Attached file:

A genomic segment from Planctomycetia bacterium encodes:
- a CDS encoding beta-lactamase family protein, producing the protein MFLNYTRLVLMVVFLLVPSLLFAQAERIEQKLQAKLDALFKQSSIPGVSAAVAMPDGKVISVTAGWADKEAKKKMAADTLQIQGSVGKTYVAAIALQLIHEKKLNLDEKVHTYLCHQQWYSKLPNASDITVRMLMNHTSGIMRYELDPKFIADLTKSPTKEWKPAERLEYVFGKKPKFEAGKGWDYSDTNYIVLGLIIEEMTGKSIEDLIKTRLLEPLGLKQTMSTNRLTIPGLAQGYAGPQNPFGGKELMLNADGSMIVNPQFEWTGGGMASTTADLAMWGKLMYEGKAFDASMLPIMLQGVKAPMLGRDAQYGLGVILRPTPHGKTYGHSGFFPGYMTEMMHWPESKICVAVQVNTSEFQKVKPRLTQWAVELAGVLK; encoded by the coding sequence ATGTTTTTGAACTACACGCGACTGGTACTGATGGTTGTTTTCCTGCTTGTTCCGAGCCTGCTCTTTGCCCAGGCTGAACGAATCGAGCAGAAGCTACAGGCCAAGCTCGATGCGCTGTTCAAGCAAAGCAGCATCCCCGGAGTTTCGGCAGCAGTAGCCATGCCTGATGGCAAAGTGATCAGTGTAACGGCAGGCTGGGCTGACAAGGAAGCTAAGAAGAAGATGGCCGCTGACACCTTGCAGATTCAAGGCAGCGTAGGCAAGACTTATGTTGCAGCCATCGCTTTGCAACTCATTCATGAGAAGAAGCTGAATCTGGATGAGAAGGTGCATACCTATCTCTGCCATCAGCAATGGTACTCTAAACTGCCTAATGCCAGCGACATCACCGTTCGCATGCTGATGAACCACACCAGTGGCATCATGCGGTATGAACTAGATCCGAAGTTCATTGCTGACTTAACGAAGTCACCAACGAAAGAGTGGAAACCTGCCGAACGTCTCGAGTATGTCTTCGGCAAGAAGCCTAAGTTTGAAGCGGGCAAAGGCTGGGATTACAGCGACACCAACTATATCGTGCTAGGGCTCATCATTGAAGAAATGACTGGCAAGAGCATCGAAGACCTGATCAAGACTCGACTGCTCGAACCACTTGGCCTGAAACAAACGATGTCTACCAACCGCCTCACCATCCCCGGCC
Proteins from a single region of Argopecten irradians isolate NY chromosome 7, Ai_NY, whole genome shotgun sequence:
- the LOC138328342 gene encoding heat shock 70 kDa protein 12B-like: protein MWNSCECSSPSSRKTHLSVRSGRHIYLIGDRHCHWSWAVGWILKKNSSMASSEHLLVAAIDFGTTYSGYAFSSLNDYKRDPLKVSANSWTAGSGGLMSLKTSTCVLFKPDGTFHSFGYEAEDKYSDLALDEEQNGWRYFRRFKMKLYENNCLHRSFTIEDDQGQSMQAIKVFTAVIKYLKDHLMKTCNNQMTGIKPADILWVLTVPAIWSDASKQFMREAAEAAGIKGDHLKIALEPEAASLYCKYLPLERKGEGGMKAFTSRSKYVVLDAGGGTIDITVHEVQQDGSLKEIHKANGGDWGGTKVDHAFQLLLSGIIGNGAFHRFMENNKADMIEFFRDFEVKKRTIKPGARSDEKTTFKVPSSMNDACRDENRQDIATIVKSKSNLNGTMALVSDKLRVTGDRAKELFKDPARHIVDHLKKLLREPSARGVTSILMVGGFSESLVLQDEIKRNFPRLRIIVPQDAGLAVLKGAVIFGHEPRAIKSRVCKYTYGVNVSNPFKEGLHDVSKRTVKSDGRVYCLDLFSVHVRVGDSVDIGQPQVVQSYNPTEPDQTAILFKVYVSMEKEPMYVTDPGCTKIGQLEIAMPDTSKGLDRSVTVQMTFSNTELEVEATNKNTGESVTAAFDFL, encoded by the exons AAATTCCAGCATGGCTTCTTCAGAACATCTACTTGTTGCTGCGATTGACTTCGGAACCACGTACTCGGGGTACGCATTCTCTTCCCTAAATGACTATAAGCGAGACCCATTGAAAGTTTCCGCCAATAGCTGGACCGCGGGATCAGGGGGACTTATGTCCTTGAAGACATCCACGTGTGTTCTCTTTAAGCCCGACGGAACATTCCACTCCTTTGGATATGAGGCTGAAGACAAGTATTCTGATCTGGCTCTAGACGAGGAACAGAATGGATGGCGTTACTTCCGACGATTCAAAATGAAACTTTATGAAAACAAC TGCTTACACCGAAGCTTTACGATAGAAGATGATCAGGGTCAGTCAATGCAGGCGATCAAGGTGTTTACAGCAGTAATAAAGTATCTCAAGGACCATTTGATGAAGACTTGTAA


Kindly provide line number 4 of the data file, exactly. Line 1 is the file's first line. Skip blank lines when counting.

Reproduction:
- the LOC138328342 gene encoding heat shock 70 kDa protein 12B-like: protein MWNSCECSSPSSRKTHLSVRSGRHIYLIGDRHCHWSWAVGWILKKNSSMASSEHLLVAAIDFGTTYSGYAFSSLNDYKRDPLKVSANSWTAGSGGLMSLKTSTCVLFKPDGTFHSFGYEAEDKYSDLALDEEQNGWRYFRRFKMKLYENNCLHRSFTIEDDQGQSMQAIKVFTAVIKYLKDHLMKTCNNQMTGIKPADILWVLTVPAIWSDASKQFMREAAEAAGIKGDHLKIALEPEAASLYCKYLPLERKGEGGMKAFTSRSKYVVLDAGGGTIDITVHEVQQDGSLKEIHKANGGDWGGTKVDHAFQLLLSGIIGNGAFHRFMENNKADMIEFFRDFEVKKRTIKPGARSDEKTTFKVPSSMNDACRDENRQDIATIVKSKSNLNGTMALVSDKLRVTGDRAKELFKDPARHIVDHLKKLLREPSARGVTSILMVGGFSESLVLQDEIKRNFPRLRIIVPQDAGLAVLKGAVIFGHEPRAIKSRVCKYTYGVNVSNPFKEGLHDVSKRTVKSDGRVYCLDLFSVHVRVGDSVDIGQPQVVQSYNPTEPDQTAILFKVYVSMEKEPMYVTDPGCTKIGQLEIAMPDTSKGLDRSVTVQMTFSNTELEVEATNKNTGESVTAAFDFL, encoded by the exons AAATTCCAGCATGGCTTCTTCAGAACATCTACTTGTTGCTGCGATTGACTTCGGAACCACGTACTCGGGGTACGCATTCTCTTCCCTAAATGACTATAAGCGAGACCCATTGAAAGTTTCCGCCAATAGCTGGACCGCGGGATCAGGGGGACTTATGTCCTTGAAGACATCCACGTGTGTTCTCTTTAAGCCCGACGGAACATTCCACTCCTTTGGATATGAGGCTGAAGACAAGTATTCTGATCTGGCTCTAGACGAGGAACAGAATGGATGGCGTTACTTCCGACGATTCAAAATGAAACTTTATGAAAACAAC TGCTTACACCGAAGCTTTACGATAGAAGATGATCAGGGTCAGTCAATGCAGGCGATCAAGGTGTTTACAGCAGTAATAAAGTATCTCAAGGACCATTTGATGAAGACTTGTAA